Also known by its official title, Council Regulation (EC) 1346/2000 on insolvency proceedings. The EC Regulation on Insolvency Proceedings (Insolvency Regulation) was adopted by the Council of the European Union (www.practicallaw.com/5-107-7562) on 29 May 2000, and came into force on 31 May 2002. It is directly applicable (meaning it has automatic legal effect and prevails over domestic legislation) in all member states in the European Union (www.practicallaw.com/6-107-6562) (EU), excluding Denmark.
The Insolvency Regulation aims to introduce certain conflicts of law rules for insolvency proceedings concerning debtors based in the EU that have operations in more than one member state. Its central premise is that the member state in which a debtor has its centre of main interests (in other words, the member state with which the debtor is most closely connected) should be the place in which insolvency proceedings over a debtor are commenced; insolvency proceedings elsewhere in the EU should be purely local in effect and, in any case, subservient to the main proceedings.
The Insolvency Regulation does not seek to harmonise substantive law or policy between EU member states and has specific rules ensuring certain legal relationships, for example, rights of set-off and contracts relating to immoveable property are not changed by the rules on jurisdiction in the Insolvency Regulation.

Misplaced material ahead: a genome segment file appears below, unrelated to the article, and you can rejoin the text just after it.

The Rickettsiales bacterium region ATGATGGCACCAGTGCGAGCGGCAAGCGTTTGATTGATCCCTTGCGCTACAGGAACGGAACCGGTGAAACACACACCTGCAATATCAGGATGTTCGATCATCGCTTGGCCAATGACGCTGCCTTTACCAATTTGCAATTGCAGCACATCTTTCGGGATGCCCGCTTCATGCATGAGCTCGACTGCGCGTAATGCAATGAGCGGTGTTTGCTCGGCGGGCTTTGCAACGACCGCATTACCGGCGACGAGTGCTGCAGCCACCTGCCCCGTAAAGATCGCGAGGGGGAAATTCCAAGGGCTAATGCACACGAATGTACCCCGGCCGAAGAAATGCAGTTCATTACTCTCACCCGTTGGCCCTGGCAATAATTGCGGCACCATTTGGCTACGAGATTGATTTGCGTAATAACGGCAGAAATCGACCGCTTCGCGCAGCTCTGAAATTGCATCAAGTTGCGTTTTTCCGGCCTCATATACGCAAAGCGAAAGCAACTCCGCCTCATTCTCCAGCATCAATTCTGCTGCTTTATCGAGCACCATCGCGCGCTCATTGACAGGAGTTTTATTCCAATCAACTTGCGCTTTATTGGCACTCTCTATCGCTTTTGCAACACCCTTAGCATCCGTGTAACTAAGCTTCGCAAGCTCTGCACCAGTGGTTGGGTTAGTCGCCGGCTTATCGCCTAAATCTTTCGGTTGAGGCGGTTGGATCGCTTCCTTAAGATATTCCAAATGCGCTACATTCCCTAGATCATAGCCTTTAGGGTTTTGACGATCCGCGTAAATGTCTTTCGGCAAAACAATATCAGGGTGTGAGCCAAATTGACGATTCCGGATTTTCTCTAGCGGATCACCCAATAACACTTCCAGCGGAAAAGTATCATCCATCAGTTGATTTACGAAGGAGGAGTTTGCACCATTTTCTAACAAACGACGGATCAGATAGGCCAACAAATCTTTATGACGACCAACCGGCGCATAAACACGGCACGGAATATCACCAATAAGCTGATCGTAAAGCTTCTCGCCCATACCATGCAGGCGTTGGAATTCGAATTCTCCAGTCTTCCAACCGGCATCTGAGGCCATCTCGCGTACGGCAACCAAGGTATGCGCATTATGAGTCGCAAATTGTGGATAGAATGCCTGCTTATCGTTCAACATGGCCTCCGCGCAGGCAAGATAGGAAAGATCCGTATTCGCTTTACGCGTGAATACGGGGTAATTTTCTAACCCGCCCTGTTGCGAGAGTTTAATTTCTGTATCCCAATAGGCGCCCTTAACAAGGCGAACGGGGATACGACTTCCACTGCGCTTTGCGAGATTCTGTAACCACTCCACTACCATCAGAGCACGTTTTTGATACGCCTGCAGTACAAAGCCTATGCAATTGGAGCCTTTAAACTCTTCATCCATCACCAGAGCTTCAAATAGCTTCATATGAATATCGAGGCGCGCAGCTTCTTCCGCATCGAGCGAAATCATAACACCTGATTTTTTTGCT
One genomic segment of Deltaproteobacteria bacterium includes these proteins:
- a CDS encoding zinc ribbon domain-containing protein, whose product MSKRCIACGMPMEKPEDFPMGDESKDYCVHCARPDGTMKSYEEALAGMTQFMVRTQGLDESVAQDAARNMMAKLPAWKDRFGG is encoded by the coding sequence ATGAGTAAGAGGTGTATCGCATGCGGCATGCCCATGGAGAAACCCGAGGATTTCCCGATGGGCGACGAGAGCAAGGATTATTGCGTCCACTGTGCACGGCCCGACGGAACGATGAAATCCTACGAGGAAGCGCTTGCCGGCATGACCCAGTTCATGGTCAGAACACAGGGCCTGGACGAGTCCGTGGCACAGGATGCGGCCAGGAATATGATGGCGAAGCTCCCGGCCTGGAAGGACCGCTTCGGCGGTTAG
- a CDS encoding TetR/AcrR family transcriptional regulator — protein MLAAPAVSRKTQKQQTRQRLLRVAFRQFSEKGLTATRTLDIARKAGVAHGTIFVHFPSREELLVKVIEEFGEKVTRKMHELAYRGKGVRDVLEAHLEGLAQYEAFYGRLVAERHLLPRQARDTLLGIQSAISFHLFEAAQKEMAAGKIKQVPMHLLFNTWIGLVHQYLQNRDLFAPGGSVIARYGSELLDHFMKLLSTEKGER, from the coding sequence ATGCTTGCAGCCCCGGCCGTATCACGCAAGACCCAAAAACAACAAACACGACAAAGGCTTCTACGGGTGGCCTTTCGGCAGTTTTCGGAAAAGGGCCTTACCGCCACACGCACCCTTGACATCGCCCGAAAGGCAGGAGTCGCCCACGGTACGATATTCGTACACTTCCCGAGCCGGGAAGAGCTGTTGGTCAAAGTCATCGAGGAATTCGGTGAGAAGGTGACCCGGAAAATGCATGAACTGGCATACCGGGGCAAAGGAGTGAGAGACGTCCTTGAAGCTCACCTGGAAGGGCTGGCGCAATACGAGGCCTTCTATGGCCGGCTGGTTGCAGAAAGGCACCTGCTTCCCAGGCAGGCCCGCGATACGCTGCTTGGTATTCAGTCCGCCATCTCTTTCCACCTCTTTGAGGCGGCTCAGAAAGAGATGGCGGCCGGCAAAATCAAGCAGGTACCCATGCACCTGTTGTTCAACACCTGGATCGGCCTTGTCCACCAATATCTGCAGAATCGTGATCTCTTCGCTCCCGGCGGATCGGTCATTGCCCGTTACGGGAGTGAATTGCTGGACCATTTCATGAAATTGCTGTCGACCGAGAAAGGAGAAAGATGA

For the official text of the Insolvency Regulation, see Council Regulation (EC) 1346/2000 on insolvency proceedings (OJ 2000 L 160/1) (www.practicallaw.com/1-385-0295).
The Annexes to the Insolvency Regulation were recently amended by Council Regulations (EU) 583/2011 of 9 June 2011 and 210/2010 of 25 February 2010. For the text of the Annexes as amended, see Regulations implementing Council Regulation (EU) No 583/2011 of 9 June 2011 and Regulations implementing Council Regulation (EU) No 210/2010 of 25 February 2010 (OJ 2010 L 65/1).